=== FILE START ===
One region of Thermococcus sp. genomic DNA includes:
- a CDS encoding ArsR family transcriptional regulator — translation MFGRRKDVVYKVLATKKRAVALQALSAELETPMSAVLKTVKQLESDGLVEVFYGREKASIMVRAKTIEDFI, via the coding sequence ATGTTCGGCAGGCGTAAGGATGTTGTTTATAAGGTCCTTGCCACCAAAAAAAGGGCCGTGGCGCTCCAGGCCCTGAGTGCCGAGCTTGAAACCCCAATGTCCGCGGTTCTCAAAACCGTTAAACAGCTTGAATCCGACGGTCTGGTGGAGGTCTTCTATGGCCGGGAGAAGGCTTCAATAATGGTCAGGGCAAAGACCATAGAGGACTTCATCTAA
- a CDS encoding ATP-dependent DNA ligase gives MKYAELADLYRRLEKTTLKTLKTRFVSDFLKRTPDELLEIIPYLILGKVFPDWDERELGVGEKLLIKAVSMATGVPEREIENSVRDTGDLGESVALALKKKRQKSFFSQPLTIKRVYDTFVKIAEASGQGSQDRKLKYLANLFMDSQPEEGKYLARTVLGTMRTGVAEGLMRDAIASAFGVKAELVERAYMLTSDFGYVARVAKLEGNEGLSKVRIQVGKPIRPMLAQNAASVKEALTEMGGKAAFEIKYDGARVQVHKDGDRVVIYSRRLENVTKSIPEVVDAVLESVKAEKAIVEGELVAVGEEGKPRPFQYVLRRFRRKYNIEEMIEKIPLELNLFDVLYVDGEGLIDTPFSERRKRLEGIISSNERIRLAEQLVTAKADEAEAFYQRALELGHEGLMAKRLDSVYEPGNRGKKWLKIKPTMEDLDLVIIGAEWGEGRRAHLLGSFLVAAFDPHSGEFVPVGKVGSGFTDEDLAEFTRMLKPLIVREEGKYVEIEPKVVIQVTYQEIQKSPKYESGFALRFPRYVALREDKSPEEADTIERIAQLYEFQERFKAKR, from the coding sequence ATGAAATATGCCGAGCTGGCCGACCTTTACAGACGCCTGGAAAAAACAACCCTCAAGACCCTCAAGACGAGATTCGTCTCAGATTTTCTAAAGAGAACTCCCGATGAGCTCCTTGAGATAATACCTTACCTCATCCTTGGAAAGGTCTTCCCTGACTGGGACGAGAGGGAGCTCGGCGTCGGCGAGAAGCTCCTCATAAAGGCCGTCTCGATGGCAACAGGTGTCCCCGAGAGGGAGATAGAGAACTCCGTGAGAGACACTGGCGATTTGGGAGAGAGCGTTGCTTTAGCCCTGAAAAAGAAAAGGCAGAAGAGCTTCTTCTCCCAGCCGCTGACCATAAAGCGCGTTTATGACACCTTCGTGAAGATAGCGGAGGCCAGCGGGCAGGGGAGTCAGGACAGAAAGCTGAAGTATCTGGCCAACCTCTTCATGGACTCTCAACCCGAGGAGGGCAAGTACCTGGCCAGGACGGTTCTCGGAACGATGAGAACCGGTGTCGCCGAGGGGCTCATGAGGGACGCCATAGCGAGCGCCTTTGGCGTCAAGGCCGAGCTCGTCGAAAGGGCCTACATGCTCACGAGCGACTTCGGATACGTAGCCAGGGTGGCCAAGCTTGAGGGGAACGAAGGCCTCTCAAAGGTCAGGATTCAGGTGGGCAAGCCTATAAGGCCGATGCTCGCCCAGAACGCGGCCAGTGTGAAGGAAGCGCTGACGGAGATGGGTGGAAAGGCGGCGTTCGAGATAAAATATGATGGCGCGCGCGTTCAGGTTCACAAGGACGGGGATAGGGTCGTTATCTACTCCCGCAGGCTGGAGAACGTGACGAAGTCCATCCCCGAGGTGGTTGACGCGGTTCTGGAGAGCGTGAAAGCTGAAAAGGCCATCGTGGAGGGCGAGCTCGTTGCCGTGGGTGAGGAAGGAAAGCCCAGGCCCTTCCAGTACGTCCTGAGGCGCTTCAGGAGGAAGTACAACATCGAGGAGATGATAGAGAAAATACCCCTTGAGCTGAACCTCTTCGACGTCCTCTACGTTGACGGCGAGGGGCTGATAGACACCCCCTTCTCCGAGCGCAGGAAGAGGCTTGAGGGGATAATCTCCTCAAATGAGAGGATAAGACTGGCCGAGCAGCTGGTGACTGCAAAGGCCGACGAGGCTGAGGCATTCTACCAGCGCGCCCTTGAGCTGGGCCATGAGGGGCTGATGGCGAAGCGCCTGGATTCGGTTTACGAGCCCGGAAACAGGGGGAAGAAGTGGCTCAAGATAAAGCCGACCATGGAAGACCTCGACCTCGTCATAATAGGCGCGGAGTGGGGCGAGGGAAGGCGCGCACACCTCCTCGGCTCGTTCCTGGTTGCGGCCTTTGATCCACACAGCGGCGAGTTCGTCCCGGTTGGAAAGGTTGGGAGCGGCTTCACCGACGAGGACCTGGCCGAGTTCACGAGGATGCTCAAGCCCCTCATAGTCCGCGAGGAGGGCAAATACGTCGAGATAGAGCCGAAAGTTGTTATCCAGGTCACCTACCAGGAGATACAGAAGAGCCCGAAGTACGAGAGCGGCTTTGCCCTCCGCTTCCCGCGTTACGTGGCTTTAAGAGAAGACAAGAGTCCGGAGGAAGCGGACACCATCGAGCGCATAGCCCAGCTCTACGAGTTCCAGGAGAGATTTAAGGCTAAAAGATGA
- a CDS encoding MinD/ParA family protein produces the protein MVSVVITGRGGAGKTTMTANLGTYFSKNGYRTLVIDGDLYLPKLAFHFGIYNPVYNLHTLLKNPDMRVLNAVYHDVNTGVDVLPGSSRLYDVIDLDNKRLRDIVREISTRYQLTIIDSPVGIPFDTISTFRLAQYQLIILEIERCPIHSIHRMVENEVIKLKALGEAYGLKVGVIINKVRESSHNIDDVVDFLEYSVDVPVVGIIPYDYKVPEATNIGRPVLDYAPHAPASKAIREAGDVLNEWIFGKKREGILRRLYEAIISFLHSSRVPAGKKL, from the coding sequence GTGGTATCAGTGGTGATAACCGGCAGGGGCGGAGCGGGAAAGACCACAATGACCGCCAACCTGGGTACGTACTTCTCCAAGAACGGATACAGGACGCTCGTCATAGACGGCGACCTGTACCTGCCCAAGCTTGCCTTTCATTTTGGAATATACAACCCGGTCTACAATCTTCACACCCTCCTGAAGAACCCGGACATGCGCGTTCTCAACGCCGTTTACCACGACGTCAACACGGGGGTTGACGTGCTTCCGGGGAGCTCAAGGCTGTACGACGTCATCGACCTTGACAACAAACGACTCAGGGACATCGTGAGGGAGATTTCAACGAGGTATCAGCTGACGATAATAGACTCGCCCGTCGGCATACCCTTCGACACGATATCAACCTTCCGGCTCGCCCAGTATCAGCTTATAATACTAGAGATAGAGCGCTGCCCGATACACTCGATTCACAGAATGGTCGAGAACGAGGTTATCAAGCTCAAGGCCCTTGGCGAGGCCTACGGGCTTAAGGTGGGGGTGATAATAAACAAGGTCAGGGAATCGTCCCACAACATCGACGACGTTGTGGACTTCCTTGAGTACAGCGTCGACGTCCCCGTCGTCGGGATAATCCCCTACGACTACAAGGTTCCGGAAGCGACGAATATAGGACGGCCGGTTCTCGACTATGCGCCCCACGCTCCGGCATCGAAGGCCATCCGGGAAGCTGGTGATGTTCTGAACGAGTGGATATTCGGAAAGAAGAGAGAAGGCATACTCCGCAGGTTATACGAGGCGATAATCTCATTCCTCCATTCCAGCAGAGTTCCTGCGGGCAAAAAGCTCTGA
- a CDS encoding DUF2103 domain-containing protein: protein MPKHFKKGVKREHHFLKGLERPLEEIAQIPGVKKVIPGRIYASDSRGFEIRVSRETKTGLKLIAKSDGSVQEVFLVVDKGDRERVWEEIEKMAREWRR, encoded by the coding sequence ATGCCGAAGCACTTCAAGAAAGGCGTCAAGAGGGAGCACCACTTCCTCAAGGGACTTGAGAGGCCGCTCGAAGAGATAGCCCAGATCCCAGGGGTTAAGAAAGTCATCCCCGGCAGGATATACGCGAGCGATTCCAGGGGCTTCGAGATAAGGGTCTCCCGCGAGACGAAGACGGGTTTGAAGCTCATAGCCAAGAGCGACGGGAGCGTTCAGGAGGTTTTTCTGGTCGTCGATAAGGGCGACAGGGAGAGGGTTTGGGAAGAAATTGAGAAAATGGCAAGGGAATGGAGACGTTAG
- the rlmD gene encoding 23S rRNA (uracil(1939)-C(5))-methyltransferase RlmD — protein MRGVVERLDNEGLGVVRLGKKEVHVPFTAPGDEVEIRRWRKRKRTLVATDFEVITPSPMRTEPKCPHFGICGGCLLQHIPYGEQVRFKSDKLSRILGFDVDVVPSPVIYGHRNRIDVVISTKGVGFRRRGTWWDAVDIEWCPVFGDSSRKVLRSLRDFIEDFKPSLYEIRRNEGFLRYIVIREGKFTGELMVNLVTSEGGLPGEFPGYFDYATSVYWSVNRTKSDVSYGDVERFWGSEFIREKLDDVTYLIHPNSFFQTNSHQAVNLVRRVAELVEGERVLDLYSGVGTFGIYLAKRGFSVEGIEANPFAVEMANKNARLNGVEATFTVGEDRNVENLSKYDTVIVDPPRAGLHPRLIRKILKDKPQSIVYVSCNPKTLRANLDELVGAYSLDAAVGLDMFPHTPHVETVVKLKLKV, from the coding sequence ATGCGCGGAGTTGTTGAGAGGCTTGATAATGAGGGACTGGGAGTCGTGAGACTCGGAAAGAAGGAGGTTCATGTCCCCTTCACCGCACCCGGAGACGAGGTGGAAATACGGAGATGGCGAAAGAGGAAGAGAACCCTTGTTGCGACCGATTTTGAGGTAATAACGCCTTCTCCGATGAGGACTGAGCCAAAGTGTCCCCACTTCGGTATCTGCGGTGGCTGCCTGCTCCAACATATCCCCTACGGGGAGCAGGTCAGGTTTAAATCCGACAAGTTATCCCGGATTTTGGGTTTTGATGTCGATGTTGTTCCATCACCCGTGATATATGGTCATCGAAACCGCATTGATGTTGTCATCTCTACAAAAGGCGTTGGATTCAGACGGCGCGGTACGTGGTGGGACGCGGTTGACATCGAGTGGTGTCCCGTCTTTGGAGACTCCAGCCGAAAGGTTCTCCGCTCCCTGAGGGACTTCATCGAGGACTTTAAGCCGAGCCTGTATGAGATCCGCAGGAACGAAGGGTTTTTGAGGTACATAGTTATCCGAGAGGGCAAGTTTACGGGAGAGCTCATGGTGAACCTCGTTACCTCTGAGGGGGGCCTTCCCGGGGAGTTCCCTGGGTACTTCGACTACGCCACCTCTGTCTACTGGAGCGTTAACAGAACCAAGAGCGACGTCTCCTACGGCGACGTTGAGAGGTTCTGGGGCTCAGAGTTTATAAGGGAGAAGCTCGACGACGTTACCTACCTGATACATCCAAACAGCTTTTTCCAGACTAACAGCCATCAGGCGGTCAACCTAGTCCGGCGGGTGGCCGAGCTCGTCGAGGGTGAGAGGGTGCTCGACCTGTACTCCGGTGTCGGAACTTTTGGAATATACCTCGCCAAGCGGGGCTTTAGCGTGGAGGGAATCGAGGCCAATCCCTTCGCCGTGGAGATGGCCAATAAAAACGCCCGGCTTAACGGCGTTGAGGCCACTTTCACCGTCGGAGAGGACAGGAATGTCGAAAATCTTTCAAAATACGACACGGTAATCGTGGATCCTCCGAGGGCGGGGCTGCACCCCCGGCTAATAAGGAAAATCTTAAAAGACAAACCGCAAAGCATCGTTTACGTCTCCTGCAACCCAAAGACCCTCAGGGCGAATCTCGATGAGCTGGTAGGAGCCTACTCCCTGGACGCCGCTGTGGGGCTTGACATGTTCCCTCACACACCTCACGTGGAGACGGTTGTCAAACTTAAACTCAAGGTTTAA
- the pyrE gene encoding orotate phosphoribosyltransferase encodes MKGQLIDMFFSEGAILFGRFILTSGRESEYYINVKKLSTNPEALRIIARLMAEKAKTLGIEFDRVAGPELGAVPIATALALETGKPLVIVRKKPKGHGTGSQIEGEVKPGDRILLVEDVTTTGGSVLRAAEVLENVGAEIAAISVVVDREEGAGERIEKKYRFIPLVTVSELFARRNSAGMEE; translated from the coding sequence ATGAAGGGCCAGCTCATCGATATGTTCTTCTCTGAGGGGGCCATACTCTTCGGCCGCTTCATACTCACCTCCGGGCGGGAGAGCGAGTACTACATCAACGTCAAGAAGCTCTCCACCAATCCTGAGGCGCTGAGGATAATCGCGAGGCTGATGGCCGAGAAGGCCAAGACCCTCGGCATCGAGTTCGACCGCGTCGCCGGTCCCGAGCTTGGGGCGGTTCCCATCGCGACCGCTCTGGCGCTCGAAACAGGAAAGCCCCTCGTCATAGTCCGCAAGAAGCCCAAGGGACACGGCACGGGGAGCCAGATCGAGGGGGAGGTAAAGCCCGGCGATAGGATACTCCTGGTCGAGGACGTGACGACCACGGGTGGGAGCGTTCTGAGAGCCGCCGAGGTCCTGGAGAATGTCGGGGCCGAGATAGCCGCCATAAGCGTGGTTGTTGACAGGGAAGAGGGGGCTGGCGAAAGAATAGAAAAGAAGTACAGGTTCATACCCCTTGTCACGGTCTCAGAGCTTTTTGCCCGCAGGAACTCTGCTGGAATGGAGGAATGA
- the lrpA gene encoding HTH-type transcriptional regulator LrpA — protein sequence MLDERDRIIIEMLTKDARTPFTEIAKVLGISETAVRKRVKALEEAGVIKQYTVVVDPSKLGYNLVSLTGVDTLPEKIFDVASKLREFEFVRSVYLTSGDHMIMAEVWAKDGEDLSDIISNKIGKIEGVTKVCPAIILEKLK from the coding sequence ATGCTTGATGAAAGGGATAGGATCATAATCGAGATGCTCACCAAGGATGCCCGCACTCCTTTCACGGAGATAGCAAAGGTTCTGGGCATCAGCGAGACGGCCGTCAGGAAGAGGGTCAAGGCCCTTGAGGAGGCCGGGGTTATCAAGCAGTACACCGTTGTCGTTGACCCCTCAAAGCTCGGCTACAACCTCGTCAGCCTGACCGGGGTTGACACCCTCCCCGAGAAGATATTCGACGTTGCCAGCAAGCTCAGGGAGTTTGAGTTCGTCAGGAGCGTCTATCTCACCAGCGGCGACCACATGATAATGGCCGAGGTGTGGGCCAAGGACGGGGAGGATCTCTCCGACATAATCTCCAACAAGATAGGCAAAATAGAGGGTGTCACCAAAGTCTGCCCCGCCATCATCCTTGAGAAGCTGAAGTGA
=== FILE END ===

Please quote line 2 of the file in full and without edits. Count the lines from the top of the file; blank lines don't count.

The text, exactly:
- a CDS encoding ArsR family transcriptional regulator — translation MFGRRKDVVYKVLATKKRAVALQALSAELETPMSAVLKTVKQLESDGLVEVFYGREKASIMVRAKTIEDFI, via the coding sequence ATGTTCGGCAGGCGTAAGGATGTTGTTTATAAGGTCCTTGCCACCAAAAAAAGGGCCGTGGCGCTCCAGGCCCTGAGTGCCGAGCTTGAAACCCCAATGTCCGCGGTTCTCAAAACCGTTAAACAGCTTGAATCCGACGGTCTGGTGGAGGTCTTCTATGGCCGGGAGAAGGCTTCAATAATGGTCAGGGCAAAGACCATAGAGGACTTCATCTAA